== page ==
The subtitle of my blog is “A Vegetable-Focused Feast.” I’m unapologetically excited about vegetables and fruit, and I feel the same way about condiments. I often joke that I wrote an entire cookbook of condiments with Whole Bowls, my top three most-loved being the romesco, tahini dressing and hummus recipes. When I go to fancy burger joints, I’m never shy about asking for a side of ketchup. I’m equally liberal with mayo, dijon, hot sauce, vinegar, olive oil and the like.
Rejoice! Summer is condiment season, with dips, dressings, spreads and sauces being just the ticket for casual entertaining. A bit of grilled pita or crisp flatbread and a few seasonal, water-packed vegetables such as cucumber or endive leaves to dip, along with a glass of chilled wine, and dinner is served. Dips, like this easy baba ganoush, a Levantine eggplant dip, can be made-ahead, so there’s nothing to fuss about on the day of. Without an ounce of mayo or dairy, it will remain safe to eat at room temperature for hours. In fact, it should be served at room temperature for best results, a benefit being it won’t take up precious refrigerator real estate.
Traditionally you’d want to char the outside of the eggplant on the grill or your gas stove’s burner, though you can, as I did, still get beautiful results in the oven (the grill marks you see are due to a grill pan used in the oven – a baking sheet works perfectly well, too). With eggplant, especially in the application of baba ganoush, it’s important to cook the eggplant until it loses every morsel of structural integrity, collapsing into a creamy, silken, defeated mass. Medium-rare eggplant is not the way to go. The outer skin should be crinkled and a dark purple-black when it’s done, rendering it edible and delicious.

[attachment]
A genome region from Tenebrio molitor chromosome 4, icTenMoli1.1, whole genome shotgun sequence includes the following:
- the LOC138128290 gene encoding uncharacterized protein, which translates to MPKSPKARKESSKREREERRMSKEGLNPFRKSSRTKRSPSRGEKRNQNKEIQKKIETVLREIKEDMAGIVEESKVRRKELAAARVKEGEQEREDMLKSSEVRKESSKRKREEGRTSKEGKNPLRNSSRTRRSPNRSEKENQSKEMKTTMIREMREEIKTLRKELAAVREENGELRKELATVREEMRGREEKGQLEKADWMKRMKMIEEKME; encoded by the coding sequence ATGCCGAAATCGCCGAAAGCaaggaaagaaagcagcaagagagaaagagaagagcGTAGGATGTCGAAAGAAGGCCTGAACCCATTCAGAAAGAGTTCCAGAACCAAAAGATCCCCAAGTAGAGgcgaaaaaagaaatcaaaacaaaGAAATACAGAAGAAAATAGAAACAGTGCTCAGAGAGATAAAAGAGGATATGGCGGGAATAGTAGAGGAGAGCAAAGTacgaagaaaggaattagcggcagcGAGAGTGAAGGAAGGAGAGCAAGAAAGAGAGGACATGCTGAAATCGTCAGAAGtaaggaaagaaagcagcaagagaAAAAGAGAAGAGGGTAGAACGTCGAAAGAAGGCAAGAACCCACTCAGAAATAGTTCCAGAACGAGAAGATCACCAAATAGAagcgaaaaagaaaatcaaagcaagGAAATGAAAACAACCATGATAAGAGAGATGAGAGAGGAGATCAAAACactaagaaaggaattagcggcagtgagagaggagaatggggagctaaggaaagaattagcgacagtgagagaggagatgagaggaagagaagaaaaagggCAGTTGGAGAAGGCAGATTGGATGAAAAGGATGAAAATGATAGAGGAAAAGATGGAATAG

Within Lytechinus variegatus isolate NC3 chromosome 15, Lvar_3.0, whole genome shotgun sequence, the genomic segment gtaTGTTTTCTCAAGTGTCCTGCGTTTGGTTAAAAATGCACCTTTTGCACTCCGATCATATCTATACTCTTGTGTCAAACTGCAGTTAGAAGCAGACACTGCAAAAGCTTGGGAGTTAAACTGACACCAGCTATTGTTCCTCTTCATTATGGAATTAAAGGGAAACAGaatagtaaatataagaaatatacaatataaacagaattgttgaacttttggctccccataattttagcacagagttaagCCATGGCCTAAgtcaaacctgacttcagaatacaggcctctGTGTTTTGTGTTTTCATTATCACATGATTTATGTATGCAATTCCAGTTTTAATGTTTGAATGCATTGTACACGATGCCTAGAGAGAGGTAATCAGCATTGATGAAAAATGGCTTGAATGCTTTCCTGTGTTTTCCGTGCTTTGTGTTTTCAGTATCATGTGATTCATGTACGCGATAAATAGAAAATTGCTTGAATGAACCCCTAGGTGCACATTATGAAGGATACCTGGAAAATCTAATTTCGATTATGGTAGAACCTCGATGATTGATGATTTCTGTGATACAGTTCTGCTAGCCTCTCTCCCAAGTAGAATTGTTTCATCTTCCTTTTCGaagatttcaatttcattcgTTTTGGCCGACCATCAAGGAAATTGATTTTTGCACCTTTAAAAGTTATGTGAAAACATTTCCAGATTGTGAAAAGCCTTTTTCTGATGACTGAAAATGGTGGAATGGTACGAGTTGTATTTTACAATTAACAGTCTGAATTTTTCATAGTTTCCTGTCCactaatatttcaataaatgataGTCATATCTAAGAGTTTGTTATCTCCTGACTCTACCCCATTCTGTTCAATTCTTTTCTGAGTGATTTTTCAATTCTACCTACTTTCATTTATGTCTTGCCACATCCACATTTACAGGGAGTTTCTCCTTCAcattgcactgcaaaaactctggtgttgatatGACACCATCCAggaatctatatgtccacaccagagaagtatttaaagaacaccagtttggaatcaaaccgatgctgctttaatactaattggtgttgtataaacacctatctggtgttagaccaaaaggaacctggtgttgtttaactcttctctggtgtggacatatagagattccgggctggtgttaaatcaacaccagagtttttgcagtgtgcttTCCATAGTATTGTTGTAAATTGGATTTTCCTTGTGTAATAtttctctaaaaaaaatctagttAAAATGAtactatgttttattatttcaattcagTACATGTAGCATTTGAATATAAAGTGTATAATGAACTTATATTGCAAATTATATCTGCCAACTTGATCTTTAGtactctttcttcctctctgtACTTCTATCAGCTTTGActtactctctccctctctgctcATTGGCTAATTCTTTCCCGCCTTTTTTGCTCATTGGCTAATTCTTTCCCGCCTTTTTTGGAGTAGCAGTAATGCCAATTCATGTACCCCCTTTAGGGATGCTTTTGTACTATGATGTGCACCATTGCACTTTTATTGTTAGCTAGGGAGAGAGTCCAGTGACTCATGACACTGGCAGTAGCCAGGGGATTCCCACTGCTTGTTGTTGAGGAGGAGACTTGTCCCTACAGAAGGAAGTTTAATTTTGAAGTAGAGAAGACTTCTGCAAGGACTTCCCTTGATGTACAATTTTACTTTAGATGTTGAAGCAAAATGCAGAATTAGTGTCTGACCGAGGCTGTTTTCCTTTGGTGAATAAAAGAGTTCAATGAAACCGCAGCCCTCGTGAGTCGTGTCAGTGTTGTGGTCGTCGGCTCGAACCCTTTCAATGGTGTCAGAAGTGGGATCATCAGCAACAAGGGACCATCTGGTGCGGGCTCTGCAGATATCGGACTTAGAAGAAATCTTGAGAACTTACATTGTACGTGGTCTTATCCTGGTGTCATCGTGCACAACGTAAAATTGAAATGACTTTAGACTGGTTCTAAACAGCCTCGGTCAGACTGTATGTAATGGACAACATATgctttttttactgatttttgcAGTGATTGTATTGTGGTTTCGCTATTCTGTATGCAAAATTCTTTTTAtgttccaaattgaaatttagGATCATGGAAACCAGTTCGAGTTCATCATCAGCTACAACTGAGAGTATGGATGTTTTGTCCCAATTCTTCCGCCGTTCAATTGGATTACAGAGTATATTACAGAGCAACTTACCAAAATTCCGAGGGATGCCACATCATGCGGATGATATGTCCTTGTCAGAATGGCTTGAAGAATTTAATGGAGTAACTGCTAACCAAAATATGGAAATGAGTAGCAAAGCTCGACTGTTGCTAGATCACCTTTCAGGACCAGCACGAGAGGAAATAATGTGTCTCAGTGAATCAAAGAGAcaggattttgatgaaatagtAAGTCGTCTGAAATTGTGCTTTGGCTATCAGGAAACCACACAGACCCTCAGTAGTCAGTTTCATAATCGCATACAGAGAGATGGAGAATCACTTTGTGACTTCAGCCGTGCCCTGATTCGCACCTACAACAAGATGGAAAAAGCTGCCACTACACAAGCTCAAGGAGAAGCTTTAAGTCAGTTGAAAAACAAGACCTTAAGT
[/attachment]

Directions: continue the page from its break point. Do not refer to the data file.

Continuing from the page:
For a smoky taste without the grill or a gas burner, a hint of smoked paprika is all you need – entirely optional, but I love the faint fire-free char it lends. A bit of pomegranate molasses whirred into the base and to garnish brings this easy baba ganoush recipe together (NOTE: Find pomegranate molasses in the international section of your supermarket). Dip or spread baba ganoush onto your vehicle of choice, or, if you’re like me, dive directly in with a spoon and call it a day.
Serve With: Toasted pita or flatbread, endive leaves and cucumber.
- 1 large eggplant, top greens removed and halved lengthwise
- 1 to 2 cloves garlic (add 2 for a more pungent dip)
- ⅓ cup tahini (sesame seed paste)
- ¼ cup lemon juice
- 1 teaspoon pomegranate molasses, plus more to garnish
- 1 teaspoon ground cumin
- ½ teaspoon smoked paprika
- ½ teaspoon salt
- Extra-virgin olive oil, to garnish
- Sesame seeds, to garnish
- Chive blossoms or chopped fresh mint, to garnish
- Preheat oven to 400ºF. Line a large rimmed baking sheet or cast-iron grill pan with parchment paper and place eggplant cut side-down. Prick eggplant skin several times with a fork or paring knife. Roast for 40 to 50 minutes, until meltingly tender and collapsed. Cool to room temperature.
- In a food processor, pulse garlic until minced. Add roasted eggplant (including the skin) and blend until smooth. Add tahini, lemon juice, pomegranate molasses, cumin, smoked paprika and salt. Blend again until smooth and creamy. Transfer to a wide serving bowl.
- Garnish with a drizzle of additional pomegranate molasses, a thread of olive oil and sprinkle of sesame seeds and chive blossoms or mint. Serve at room temperature. Refrigerate leftovers for 5 days or so.